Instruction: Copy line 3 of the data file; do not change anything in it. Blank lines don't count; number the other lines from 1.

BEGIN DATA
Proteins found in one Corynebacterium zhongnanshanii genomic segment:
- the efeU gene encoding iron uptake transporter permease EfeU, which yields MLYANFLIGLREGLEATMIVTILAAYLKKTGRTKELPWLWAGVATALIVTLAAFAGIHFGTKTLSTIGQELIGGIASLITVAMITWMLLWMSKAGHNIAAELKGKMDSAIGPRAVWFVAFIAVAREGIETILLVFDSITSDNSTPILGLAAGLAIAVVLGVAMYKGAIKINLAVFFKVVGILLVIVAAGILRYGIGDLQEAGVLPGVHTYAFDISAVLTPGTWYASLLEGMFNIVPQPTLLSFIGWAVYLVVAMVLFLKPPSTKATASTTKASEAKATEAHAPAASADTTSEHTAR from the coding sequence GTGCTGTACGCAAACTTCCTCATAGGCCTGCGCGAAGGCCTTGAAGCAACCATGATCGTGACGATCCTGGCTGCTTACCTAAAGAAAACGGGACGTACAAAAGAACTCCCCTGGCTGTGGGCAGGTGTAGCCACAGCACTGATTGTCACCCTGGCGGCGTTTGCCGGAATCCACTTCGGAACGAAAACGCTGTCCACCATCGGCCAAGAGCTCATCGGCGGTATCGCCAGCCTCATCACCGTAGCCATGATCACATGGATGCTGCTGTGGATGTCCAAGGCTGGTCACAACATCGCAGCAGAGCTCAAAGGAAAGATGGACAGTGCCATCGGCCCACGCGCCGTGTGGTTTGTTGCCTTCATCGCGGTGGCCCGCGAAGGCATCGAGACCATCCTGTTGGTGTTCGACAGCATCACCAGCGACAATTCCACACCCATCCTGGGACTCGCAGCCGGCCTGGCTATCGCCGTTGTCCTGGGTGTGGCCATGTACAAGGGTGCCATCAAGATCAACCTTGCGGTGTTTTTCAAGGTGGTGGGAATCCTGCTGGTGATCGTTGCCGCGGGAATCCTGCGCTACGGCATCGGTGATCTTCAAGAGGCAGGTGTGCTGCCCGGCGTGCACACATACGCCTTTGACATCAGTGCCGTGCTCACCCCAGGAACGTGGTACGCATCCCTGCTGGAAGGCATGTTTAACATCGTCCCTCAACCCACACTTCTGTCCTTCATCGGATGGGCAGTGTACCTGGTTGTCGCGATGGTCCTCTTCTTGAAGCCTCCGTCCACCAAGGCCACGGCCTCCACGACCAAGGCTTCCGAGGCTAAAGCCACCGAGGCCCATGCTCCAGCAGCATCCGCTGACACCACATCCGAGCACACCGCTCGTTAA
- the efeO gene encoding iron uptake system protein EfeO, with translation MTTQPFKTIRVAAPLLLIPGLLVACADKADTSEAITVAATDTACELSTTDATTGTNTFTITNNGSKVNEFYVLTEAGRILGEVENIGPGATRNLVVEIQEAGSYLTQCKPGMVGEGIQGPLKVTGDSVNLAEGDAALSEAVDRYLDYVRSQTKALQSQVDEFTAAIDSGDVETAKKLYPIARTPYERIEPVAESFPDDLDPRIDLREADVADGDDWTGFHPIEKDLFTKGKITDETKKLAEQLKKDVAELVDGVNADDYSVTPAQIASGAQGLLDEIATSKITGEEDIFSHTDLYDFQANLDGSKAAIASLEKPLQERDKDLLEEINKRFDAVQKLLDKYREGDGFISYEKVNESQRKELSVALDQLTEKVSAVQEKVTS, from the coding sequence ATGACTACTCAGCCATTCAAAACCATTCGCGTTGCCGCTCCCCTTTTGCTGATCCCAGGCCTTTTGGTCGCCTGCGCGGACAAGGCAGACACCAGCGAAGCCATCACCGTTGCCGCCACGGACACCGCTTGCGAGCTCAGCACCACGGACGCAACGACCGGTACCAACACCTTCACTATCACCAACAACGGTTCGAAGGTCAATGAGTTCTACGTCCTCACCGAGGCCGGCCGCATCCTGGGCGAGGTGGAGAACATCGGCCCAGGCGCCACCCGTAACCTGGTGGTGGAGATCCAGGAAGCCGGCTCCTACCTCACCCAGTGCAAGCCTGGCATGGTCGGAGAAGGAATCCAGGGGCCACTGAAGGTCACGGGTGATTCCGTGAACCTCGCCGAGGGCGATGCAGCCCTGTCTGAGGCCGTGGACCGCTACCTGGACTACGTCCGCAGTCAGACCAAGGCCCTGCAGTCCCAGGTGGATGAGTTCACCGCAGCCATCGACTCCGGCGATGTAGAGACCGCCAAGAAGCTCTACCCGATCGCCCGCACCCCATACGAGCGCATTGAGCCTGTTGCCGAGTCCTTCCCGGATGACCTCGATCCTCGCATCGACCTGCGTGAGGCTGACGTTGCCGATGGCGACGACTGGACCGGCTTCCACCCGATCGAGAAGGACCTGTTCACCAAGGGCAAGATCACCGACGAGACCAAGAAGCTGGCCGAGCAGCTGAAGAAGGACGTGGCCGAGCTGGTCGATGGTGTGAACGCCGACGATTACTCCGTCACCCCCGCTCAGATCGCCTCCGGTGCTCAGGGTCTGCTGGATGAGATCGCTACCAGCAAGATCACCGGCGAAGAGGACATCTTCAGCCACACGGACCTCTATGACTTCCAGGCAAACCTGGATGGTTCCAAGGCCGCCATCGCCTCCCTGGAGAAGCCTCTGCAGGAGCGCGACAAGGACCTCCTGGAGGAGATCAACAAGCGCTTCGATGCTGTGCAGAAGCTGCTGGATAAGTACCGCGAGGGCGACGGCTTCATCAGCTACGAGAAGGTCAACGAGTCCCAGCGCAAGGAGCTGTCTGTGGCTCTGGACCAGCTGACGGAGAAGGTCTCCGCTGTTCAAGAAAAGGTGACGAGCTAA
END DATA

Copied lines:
- the efeO gene encoding iron uptake system protein EfeO, with translation MTTQPFKTIRVAAPLLLIPGLLVACADKADTSEAITVAATDTACELSTTDATTGTNTFTITNNGSKVNEFYVLTEAGRILGEVENIGPGATRNLVVEIQEAGSYLTQCKPGMVGEGIQGPLKVTGDSVNLAEGDAALSEAVDRYLDYVRSQTKALQSQVDEFTAAIDSGDVETAKKLYPIARTPYERIEPVAESFPDDLDPRIDLREADVADGDDWTGFHPIEKDLFTKGKITDETKKLAEQLKKDVAELVDGVNADDYSVTPAQIASGAQGLLDEIATSKITGEEDIFSHTDLYDFQANLDGSKAAIASLEKPLQERDKDLLEEINKRFDAVQKLLDKYREGDGFISYEKVNESQRKELSVALDQLTEKVSAVQEKVTS, from the coding sequence ATGACTACTCAGCCATTCAAAACCATTCGCGTTGCCGCTCCCCTTTTGCTGATCCCAGGCCTTTTGGTCGCCTGCGCGGACAAGGCAGACACCAGCGAAGCCATCACCGTTGCCGCCACGGACACCGCTTGCGAGCTCAGCACCACGGACGCAACGACCGGTACCAACACCTTCACTATCACCAACAACGGTTCGAAGGTCAATGAGTTCTACGTCCTCACCGAGGCCGGCCGCATCCTGGGCGAGGTGGAGAACATCGGCCCAGGCGCCACCCGTAACCTGGTGGTGGAGATCCAGGAAGCCGGCTCCTACCTCACCCAGTGCAAGCCTGGCATGGTCGGAGAAGGAATCCAGGGGCCACTGAAGGTCACGGGTGATTCCGTGAACCTCGCCGAGGGCGATGCAGCCCTGTCTGAGGCCGTGGACCGCTACCTGGACTACGTCCGCAGTCAGACCAAGGCCCTGCAGTCCCAGGTGGATGAGTTCACCGCAGCCATCGACTCCGGCGATGTAGAGACCGCCAAGAAGCTCTACCCGATCGCCCGCACCCCATACGAGCGCATTGAGCCTGTTGCCGAGTCCTTCCCGGATGACCTCGATCCTCGCATCGACCTGCGTGAGGCTGACGTTGCCGATGGCGACGACTGGACCGGCTTCCACCCGATCGAGAAGGACCTGTTCACCAAGGGCAAGATCACCGACGAGACCAAGAAGCTGGCCGAGCAGCTGAAGAAGGACGTGGCCGAGCTGGTCGATGGTGTGAACGCCGACGATTACTCCGTCACCCCCGCTCAGATCGCCTCCGGTGCTCAGGGTCTGCTGGATGAGATCGCTACCAGCAAGATCACCGGCGAAGAGGACATCTTCAGCCACACGGACCTCTATGACTTCCAGGCAAACCTGGATGGTTCCAAGGCCGCCATCGCCTCCCTGGAGAAGCCTCTGCAGGAGCGCGACAAGGACCTCCTGGAGGAGATCAACAAGCGCTTCGATGCTGTGCAGAAGCTGCTGGATAAGTACCGCGAGGGCGACGGCTTCATCAGCTACGAGAAGGTCAACGAGTCCCAGCGCAAGGAGCTGTCTGTGGCTCTGGACCAGCTGACGGAGAAGGTCTCCGCTGTTCAAGAAAAGGTGACGAGCTAA